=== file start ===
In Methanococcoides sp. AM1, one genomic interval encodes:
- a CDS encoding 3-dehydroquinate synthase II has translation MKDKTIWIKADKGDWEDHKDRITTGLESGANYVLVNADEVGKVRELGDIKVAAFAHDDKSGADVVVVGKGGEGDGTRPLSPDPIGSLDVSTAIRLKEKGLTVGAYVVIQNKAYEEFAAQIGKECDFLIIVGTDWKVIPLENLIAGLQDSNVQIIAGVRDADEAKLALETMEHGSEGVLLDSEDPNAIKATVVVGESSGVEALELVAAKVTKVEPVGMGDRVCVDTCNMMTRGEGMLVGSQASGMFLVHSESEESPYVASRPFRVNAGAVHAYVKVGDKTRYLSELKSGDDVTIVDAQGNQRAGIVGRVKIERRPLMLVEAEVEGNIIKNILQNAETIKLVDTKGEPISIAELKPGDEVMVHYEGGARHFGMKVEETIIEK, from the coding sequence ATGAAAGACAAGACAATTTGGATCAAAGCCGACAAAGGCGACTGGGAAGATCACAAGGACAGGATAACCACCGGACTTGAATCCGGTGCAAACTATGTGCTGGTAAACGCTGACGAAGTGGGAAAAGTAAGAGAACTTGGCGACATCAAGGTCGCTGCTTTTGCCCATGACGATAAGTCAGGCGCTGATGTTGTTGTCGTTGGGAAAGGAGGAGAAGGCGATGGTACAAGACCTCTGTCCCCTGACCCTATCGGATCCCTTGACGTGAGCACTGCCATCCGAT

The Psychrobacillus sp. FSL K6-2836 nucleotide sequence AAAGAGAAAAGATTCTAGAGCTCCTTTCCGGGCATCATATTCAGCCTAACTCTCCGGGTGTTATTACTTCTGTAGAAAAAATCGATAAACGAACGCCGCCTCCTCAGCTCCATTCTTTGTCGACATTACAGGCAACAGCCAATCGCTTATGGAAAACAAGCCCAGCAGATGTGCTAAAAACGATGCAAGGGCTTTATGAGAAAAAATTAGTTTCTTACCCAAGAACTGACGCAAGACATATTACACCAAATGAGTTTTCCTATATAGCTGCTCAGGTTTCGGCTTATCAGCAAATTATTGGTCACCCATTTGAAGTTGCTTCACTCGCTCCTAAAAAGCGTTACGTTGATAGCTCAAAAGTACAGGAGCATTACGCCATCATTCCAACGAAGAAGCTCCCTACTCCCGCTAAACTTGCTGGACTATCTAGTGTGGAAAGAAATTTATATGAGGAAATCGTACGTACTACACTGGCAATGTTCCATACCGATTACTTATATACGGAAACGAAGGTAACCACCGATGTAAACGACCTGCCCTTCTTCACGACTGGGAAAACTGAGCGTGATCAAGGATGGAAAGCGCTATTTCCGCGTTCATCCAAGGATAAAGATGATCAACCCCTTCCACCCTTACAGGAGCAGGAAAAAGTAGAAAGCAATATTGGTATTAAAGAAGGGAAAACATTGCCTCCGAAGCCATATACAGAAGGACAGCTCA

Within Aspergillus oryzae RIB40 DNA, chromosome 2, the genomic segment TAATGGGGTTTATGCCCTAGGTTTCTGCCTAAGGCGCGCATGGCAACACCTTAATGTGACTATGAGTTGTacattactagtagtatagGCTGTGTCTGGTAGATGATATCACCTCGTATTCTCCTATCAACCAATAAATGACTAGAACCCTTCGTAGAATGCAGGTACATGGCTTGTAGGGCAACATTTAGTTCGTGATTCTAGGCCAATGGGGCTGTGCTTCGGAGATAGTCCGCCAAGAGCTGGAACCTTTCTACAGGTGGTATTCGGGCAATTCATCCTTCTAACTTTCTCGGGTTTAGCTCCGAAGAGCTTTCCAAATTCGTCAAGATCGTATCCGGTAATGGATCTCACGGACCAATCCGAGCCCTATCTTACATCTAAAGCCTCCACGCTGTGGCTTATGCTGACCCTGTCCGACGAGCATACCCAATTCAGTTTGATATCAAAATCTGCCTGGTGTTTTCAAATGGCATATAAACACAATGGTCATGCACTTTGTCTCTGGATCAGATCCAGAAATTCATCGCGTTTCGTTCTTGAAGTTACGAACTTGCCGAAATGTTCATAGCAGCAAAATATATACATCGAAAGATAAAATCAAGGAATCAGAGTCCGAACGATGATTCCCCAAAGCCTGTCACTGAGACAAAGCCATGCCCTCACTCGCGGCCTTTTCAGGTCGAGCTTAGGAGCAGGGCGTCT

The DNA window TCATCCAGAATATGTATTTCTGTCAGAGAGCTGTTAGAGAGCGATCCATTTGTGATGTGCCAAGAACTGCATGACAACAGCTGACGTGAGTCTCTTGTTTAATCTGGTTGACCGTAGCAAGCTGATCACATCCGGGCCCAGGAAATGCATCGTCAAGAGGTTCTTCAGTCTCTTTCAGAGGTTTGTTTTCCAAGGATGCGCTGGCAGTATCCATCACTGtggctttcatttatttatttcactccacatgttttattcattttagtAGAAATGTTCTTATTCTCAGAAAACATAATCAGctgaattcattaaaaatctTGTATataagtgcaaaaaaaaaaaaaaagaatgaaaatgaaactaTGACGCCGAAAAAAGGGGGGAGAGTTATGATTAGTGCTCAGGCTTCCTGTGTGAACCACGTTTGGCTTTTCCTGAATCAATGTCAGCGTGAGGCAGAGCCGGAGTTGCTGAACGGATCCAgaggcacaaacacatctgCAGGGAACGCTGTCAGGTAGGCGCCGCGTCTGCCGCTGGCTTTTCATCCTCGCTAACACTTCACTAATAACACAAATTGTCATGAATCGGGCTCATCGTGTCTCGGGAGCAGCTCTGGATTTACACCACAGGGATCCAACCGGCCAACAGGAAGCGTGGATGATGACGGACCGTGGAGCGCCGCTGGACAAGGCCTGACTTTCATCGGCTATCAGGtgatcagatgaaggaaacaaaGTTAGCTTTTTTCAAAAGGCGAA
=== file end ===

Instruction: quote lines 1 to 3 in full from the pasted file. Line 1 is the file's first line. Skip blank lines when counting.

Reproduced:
In Methanococcoides sp. AM1, one genomic interval encodes:
- a CDS encoding 3-dehydroquinate synthase II has translation MKDKTIWIKADKGDWEDHKDRITTGLESGANYVLVNADEVGKVRELGDIKVAAFAHDDKSGADVVVVGKGGEGDGTRPLSPDPIGSLDVSTAIRLKEKGLTVGAYVVIQNKAYEEFAAQIGKECDFLIIVGTDWKVIPLENLIAGLQDSNVQIIAGVRDADEAKLALETMEHGSEGVLLDSEDPNAIKATVVVGESSGVEALELVAAKVTKVEPVGMGDRVCVDTCNMMTRGEGMLVGSQASGMFLVHSESEESPYVASRPFRVNAGAVHAYVKVGDKTRYLSELKSGDDVTIVDAQGNQRAGIVGRVKIERRPLMLVEAEVEGNIIKNILQNAETIKLVDTKGEPISIAELKPGDEVMVHYEGGARHFGMKVEETIIEK, from the coding sequence ATGAAAGACAAGACAATTTGGATCAAAGCCGACAAAGGCGACTGGGAAGATCACAAGGACAGGATAACCACCGGACTTGAATCCGGTGCAAACTATGTGCTGGTAAACGCTGACGAAGTGGGAAAAGTAAGAGAACTTGGCGACATCAAGGTCGCTGCTTTTGCCCATGACGATAAGTCAGGCGCTGATGTTGTTGTCGTTGGGAAAGGAGGAGAAGGCGATGGTACAAGACCTCTGTCCCCTGACCCTATCGGATCCCTTGACGTGAGCACTGCCATCCGAT

The Psychrobacillus sp. FSL K6-2836 nucleotide sequence AAAGAGAAAAGATTCTAGAGCTCCTTTCCGGGCATCATATTCAGCCTAACTCTCCGGGTGTTATTACTTCTGTAGAAAAAATCGATAAACGAACGCCGCCTCCTCAGCTCCATTCTTTGTCGACATTACAGGCAACAGCCAATCGCTTATGGAAAACAAGCCCAGCAGATGTGCTAAAAACGATGCAAGGGCTTTATGAGAAAAAATTAGTTTCTTACCCAAGAACTGACGCAAGACATATTACACCAAATGAGTTTTCCTATATAGCTGCTCAGGTTTCGGCTTATCAGCAAATTATTGGTCACCCATTTGAAGTTGCTTCACTCGCTCCTAAAAAGCGTTACGTTGATAGCTCAAAAGTACAGGAGCATTACGCCATCATTCCAACGAAGAAGCTCCCTACTCCCGCTAAACTTGCTGGACTATCTAGTGTGGAAAGAAATTTATATGAGGAAATCGTACGTACTACACTGGCAATGTTCCATACCGATTACTTATATACGGAAACGAAGGTAACCACCGATGTAAACGACCTGCCCTTCTTCACGACTGGGAAAACTGAGCGTGATCAAGGATGGAAAGCGCTATTTCCGCGTTCATCCAAGGATAAAGATGATCAACCCCTTCCACCCTTACAGGAGCAGGAAAAAGTAGAAAGCAATATTGGTATTAAAGAAGGGAAAACATTGCCTCCGAAGCCATATACAGAAGGACAGCTCA